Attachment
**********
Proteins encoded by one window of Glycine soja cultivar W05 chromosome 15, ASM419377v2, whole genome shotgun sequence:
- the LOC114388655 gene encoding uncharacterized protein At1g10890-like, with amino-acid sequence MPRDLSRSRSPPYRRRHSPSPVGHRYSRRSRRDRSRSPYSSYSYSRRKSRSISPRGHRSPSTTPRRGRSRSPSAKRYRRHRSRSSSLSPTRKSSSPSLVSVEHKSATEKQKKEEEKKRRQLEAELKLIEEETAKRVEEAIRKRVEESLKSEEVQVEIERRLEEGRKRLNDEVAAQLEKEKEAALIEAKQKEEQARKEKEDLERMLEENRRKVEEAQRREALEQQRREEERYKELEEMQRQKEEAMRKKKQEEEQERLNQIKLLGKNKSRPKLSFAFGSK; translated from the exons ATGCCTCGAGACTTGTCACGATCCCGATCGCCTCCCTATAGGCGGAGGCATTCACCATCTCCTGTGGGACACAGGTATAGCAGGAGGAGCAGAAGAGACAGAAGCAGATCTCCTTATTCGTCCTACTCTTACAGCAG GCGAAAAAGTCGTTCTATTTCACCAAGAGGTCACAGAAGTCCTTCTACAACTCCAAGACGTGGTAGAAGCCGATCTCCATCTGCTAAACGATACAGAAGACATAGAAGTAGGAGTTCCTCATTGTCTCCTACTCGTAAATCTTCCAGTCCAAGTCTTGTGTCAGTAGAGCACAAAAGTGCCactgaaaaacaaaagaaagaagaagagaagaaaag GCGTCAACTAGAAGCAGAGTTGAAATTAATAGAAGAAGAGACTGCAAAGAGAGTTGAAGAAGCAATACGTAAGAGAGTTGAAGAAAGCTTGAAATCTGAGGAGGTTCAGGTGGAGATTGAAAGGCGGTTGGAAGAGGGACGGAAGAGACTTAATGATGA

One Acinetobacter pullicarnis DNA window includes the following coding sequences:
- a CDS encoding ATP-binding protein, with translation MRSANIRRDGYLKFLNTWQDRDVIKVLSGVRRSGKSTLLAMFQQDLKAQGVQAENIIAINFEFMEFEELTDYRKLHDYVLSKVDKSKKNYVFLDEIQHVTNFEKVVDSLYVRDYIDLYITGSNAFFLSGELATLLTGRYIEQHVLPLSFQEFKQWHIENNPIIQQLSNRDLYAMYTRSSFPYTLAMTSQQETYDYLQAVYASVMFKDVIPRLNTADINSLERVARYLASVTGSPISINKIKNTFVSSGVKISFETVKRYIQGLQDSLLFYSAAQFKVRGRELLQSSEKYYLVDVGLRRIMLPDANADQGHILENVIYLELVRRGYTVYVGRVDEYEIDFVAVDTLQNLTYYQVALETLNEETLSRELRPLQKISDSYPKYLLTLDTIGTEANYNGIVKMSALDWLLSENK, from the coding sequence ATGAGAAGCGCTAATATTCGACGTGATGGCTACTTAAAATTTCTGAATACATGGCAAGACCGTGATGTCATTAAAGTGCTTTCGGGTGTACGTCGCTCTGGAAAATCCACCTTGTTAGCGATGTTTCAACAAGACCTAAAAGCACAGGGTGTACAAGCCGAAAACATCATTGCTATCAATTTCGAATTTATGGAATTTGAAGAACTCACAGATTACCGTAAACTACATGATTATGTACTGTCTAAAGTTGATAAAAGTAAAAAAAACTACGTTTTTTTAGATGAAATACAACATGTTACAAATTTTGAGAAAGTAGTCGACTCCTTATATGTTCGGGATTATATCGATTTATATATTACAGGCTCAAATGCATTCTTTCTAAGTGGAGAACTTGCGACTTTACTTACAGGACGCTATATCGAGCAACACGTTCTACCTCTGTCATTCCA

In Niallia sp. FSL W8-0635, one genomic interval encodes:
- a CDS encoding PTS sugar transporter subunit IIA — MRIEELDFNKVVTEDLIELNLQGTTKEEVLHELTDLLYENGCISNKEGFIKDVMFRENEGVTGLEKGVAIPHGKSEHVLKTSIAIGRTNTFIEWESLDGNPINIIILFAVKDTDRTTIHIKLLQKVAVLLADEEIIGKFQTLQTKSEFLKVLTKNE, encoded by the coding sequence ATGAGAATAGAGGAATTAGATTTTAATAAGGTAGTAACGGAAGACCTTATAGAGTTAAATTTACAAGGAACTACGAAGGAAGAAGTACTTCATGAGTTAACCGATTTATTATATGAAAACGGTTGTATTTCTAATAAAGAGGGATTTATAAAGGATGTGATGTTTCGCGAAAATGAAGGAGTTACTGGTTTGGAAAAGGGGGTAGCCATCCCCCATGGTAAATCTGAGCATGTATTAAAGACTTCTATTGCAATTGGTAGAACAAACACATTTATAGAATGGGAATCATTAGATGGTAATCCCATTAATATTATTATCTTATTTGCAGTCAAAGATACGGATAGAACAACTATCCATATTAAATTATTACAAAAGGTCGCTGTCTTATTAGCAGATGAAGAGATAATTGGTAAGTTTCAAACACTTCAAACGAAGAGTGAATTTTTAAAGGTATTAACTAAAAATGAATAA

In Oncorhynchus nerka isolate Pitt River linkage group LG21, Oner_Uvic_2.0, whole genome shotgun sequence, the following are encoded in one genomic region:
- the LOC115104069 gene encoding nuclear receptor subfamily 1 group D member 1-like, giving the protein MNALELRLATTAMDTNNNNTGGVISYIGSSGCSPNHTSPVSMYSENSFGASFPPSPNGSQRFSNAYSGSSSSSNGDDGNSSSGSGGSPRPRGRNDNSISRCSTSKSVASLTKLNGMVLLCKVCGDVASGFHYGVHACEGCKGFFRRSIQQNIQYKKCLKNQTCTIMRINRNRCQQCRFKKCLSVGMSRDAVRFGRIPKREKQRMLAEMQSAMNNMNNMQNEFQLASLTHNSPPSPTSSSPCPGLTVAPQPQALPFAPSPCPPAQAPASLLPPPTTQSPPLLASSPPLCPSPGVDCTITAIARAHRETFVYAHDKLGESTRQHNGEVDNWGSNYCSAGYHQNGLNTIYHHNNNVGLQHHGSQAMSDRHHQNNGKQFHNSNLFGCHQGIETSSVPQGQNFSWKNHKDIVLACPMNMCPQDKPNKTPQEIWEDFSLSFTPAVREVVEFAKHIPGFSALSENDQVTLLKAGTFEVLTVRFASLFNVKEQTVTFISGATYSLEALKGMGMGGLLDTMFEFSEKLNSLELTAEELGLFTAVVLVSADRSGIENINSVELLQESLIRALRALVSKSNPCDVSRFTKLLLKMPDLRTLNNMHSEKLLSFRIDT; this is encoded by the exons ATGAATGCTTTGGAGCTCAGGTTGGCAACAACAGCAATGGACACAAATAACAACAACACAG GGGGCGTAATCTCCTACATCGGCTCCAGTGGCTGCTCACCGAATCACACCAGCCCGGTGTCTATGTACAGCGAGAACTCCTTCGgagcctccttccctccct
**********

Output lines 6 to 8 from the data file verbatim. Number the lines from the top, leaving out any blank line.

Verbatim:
- a CDS encoding PTS sugar transporter subunit IIA — MRIEELDFNKVVTEDLIELNLQGTTKEEVLHELTDLLYENGCISNKEGFIKDVMFRENEGVTGLEKGVAIPHGKSEHVLKTSIAIGRTNTFIEWESLDGNPINIIILFAVKDTDRTTIHIKLLQKVAVLLADEEIIGKFQTLQTKSEFLKVLTKNE, encoded by the coding sequence ATGAGAATAGAGGAATTAGATTTTAATAAGGTAGTAACGGAAGACCTTATAGAGTTAAATTTACAAGGAACTACGAAGGAAGAAGTACTTCATGAGTTAACCGATTTATTATATGAAAACGGTTGTATTTCTAATAAAGAGGGATTTATAAAGGATGTGATGTTTCGCGAAAATGAAGGAGTTACTGGTTTGGAAAAGGGGGTAGCCATCCCCCATGGTAAATCTGAGCATGTATTAAAGACTTCTATTGCAATTGGTAGAACAAACACATTTATAGAATGGGAATCATTAGATGGTAATCCCATTAATATTATTATCTTATTTGCAGTCAAAGATACGGATAGAACAACTATCCATATTAAATTATTACAAAAGGTCGCTGTCTTATTAGCAGATGAAGAGATAATTGGTAAGTTTCAAACACTTCAAACGAAGAGTGAATTTTTAAAGGTATTAACTAAAAATGAATAA

In Oncorhynchus nerka isolate Pitt River linkage group LG21, Oner_Uvic_2.0, whole genome shotgun sequence, the following are encoded in one genomic region:
- the LOC115104069 gene encoding nuclear receptor subfamily 1 group D member 1-like, giving the protein MNALELRLATTAMDTNNNNTGGVISYIGSSGCSPNHTSPVSMYSENSFGASFPPSPNGSQRFSNAYSGSSSSSNGDDGNSSSGSGGSPRPRGRNDNSISRCSTSKSVASLTKLNGMVLLCKVCGDVASGFHYGVHACEGCKGFFRRSIQQNIQYKKCLKNQTCTIMRINRNRCQQCRFKKCLSVGMSRDAVRFGRIPKREKQRMLAEMQSAMNNMNNMQNEFQLASLTHNSPPSPTSSSPCPGLTVAPQPQALPFAPSPCPPAQAPASLLPPPTTQSPPLLASSPPLCPSPGVDCTITAIARAHRETFVYAHDKLGESTRQHNGEVDNWGSNYCSAGYHQNGLNTIYHHNNNVGLQHHGSQAMSDRHHQNNGKQFHNSNLFGCHQGIETSSVPQGQNFSWKNHKDIVLACPMNMCPQDKPNKTPQEIWEDFSLSFTPAVREVVEFAKHIPGFSALSENDQVTLLKAGTFEVLTVRFASLFNVKEQTVTFISGATYSLEALKGMGMGGLLDTMFEFSEKLNSLELTAEELGLFTAVVLVSADRSGIENINSVELLQESLIRALRALVSKSNPCDVSRFTKLLLKMPDLRTLNNMHSEKLLSFRIDT; this is encoded by the exons ATGAATGCTTTGGAGCTCAGGTTGGCAACAACAGCAATGGACACAAATAACAACAACACAG GGGGCGTAATCTCCTACATCGGCTCCAGTGGCTGCTCACCGAATCACACCAGCCCGGTGTCTATGTACAGCGAGAACTCCTTCGgagcctccttccctccct